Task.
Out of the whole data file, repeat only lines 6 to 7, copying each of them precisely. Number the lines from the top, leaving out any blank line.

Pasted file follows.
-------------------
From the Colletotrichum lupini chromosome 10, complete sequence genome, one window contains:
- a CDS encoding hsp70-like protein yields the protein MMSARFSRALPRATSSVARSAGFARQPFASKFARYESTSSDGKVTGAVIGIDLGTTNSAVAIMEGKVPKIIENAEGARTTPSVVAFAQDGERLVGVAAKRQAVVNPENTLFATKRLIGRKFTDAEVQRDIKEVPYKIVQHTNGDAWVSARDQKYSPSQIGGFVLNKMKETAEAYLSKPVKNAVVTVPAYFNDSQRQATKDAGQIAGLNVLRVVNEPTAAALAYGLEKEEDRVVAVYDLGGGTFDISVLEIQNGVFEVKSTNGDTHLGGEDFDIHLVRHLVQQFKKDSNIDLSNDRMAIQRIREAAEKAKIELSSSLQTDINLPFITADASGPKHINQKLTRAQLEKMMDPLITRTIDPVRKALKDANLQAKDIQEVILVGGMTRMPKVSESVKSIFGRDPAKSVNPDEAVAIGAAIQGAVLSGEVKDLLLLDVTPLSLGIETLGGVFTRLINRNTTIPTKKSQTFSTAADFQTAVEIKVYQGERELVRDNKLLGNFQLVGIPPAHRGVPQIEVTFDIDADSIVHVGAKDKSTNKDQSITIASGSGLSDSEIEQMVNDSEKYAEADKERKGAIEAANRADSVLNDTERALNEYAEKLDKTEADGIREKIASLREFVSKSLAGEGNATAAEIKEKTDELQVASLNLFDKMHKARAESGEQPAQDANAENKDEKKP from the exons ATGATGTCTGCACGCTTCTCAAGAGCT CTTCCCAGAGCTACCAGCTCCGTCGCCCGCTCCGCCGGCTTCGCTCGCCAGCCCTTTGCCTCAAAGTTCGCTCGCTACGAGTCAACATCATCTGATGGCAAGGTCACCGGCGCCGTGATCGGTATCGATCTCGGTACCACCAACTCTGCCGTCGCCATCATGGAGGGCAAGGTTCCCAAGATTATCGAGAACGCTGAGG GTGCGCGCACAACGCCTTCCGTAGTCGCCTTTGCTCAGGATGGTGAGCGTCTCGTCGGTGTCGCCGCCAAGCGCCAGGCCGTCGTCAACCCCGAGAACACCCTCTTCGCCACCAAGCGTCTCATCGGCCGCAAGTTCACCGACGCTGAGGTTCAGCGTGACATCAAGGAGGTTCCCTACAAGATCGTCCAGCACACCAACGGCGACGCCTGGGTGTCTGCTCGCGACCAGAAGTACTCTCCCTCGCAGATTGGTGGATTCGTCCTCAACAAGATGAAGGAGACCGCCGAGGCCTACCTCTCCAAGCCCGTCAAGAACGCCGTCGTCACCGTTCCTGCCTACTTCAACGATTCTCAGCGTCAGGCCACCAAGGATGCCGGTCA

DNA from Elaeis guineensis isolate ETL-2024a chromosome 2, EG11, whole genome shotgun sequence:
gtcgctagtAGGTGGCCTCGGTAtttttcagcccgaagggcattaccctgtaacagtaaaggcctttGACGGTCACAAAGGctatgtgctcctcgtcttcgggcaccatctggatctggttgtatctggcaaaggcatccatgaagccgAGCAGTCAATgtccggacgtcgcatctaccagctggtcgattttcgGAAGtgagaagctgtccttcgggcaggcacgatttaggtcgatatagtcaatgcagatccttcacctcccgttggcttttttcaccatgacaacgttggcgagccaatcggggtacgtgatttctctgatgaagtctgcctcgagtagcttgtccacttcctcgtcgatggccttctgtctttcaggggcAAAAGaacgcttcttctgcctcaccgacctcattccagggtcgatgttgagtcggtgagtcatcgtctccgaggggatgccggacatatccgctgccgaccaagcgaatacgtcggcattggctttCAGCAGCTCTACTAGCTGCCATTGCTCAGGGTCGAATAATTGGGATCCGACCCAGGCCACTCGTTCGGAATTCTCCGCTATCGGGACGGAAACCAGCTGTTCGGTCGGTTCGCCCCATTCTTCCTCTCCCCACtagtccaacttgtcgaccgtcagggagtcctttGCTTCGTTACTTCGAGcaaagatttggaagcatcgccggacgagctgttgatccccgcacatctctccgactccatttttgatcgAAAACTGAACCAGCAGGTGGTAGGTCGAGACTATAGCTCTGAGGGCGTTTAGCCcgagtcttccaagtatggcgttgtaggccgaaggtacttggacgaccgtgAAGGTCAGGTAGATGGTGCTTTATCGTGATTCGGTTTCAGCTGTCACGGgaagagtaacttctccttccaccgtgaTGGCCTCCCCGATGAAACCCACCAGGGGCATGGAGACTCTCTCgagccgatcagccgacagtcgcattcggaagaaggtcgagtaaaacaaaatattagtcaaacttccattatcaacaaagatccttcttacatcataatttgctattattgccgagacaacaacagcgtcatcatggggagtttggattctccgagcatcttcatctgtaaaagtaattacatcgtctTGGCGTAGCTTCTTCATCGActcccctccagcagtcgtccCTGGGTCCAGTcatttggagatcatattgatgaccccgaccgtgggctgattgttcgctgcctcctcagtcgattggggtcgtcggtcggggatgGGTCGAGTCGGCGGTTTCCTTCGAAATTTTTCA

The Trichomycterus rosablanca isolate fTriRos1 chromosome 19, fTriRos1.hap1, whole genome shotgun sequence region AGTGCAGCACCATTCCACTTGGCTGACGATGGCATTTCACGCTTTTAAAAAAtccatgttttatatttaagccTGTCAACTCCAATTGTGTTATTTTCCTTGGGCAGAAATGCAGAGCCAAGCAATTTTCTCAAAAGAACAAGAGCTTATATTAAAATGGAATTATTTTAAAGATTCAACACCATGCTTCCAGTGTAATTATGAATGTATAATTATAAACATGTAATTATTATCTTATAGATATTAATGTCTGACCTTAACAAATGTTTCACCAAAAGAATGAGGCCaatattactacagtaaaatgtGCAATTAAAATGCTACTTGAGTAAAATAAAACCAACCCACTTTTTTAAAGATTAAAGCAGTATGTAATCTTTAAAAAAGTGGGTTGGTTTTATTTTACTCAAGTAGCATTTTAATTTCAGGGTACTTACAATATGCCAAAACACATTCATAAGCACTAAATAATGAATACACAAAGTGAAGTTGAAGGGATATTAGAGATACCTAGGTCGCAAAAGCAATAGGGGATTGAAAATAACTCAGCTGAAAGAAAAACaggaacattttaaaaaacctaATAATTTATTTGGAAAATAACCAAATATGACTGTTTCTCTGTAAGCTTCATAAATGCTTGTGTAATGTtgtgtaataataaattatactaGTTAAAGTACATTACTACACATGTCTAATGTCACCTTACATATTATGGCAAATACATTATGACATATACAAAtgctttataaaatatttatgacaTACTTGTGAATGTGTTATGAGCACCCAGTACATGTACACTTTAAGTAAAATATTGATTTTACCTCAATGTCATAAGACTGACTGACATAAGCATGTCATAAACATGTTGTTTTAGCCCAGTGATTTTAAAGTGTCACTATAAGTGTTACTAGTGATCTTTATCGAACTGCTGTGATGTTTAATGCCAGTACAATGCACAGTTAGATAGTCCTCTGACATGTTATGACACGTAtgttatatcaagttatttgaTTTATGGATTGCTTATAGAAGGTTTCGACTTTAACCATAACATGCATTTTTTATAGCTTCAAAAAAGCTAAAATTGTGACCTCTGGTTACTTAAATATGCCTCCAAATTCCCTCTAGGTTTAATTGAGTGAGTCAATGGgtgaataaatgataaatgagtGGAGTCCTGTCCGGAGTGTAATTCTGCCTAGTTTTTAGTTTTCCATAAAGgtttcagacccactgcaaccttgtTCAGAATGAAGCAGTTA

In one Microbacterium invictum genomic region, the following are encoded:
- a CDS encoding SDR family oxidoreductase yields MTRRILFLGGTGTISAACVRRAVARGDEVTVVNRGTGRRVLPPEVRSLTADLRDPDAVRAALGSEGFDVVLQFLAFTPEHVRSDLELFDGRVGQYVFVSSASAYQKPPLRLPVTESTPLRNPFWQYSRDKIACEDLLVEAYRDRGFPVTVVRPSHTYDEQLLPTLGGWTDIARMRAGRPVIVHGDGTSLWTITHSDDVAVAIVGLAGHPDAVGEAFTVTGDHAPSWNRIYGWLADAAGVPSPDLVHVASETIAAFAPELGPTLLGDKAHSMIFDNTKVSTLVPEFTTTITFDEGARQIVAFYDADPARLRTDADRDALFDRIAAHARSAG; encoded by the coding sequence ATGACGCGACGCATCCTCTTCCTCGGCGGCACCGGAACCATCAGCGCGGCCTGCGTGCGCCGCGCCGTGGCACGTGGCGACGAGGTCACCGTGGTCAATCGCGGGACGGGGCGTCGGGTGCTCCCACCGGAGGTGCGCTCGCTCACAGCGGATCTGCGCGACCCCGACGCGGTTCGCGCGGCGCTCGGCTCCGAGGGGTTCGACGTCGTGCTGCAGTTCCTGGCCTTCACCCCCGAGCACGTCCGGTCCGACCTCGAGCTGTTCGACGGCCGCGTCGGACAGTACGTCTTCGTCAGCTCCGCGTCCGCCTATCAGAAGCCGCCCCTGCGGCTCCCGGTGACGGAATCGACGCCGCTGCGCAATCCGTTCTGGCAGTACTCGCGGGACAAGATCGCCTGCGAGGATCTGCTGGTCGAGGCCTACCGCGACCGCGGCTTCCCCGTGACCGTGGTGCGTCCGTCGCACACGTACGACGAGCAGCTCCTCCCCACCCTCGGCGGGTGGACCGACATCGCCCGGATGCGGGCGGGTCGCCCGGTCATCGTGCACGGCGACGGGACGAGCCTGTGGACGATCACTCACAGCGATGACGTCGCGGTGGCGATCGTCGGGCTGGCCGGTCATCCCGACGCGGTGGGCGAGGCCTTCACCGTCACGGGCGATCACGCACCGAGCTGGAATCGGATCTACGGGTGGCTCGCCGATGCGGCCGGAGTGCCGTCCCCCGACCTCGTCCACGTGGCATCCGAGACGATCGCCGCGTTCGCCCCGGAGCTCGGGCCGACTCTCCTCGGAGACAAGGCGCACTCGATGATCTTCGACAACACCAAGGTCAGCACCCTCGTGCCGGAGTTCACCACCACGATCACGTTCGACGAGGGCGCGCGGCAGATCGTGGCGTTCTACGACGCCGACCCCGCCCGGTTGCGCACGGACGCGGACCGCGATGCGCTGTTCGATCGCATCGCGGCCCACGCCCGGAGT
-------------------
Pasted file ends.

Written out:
In one Microbacterium invictum genomic region, the following are encoded:
- a CDS encoding SDR family oxidoreductase yields MTRRILFLGGTGTISAACVRRAVARGDEVTVVNRGTGRRVLPPEVRSLTADLRDPDAVRAALGSEGFDVVLQFLAFTPEHVRSDLELFDGRVGQYVFVSSASAYQKPPLRLPVTESTPLRNPFWQYSRDKIACEDLLVEAYRDRGFPVTVVRPSHTYDEQLLPTLGGWTDIARMRAGRPVIVHGDGTSLWTITHSDDVAVAIVGLAGHPDAVGEAFTVTGDHAPSWNRIYGWLADAAGVPSPDLVHVASETIAAFAPELGPTLLGDKAHSMIFDNTKVSTLVPEFTTTITFDEGARQIVAFYDADPARLRTDADRDALFDRIAAHARSAG; encoded by the coding sequence ATGACGCGACGCATCCTCTTCCTCGGCGGCACCGGAACCATCAGCGCGGCCTGCGTGCGCCGCGCCGTGGCACGTGGCGACGAGGTCACCGTGGTCAATCGCGGGACGGGGCGTCGGGTGCTCCCACCGGAGGTGCGCTCGCTCACAGCGGATCTGCGCGACCCCGACGCGGTTCGCGCGGCGCTCGGCTCCGAGGGGTTCGACGTCGTGCTGCAGTTCCTGGCCTTCACCCCCGAGCACGTCCGGTCCGACCTCGAGCTGTTCGACGGCCGCGTCGGACAGTACGTCTTCGTCAGCTCCGCGTCCGCCTATCAGAAGCCGCCCCTGCGGCTCCCGGTGACGGAATCGACGCCGCTGCGCAATCCGTTCTGGCAGTACTCGCGGGACAAGATCGCCTGCGAGGATCTGCTGGTCGAGGCCTACCGCGACCGCGGCTTCCCCGTGACCGTGGTGCGTCCGTCGCACACGTACGACGAGCAGCTCCTCCCCACCCTCGGCGGGTGGACCGACATCGCCCGGATGCGGGCGGGTCGCCCGGTCATCGTGCACGGCGACGGGACGAGCCTGTGGACGATCACTCACAGCGATGACGTCGCGGTGGCGATCGTCGGGCTGGCCGGTCATCCCGACGCGGTGGGCGAGGCCTTCACCGTCACGGGCGATCACGCACCGAGCTGGAATCGGATCTACGGGTGGCTCGCCGATGCGGCCGGAGTGCCGTCCCCCGACCTCGTCCACGTGGCATCCGAGACGATCGCCGCGTTCGCCCCGGAGCTCGGGCCGACTCTCCTCGGAGACAAGGCGCACTCGATGATCTTCGACAACACCAAGGTCAGCACCCTCGTGCCGGAGTTCACCACCACGATCACGTTCGACGAGGGCGCGCGGCAGATCGTGGCGTTCTACGACGCCGACCCCGCCCGGTTGCGCACGGACGCGGACCGCGATGCGCTGTTCGATCGCATCGCGGCCCACGCCCGGAGT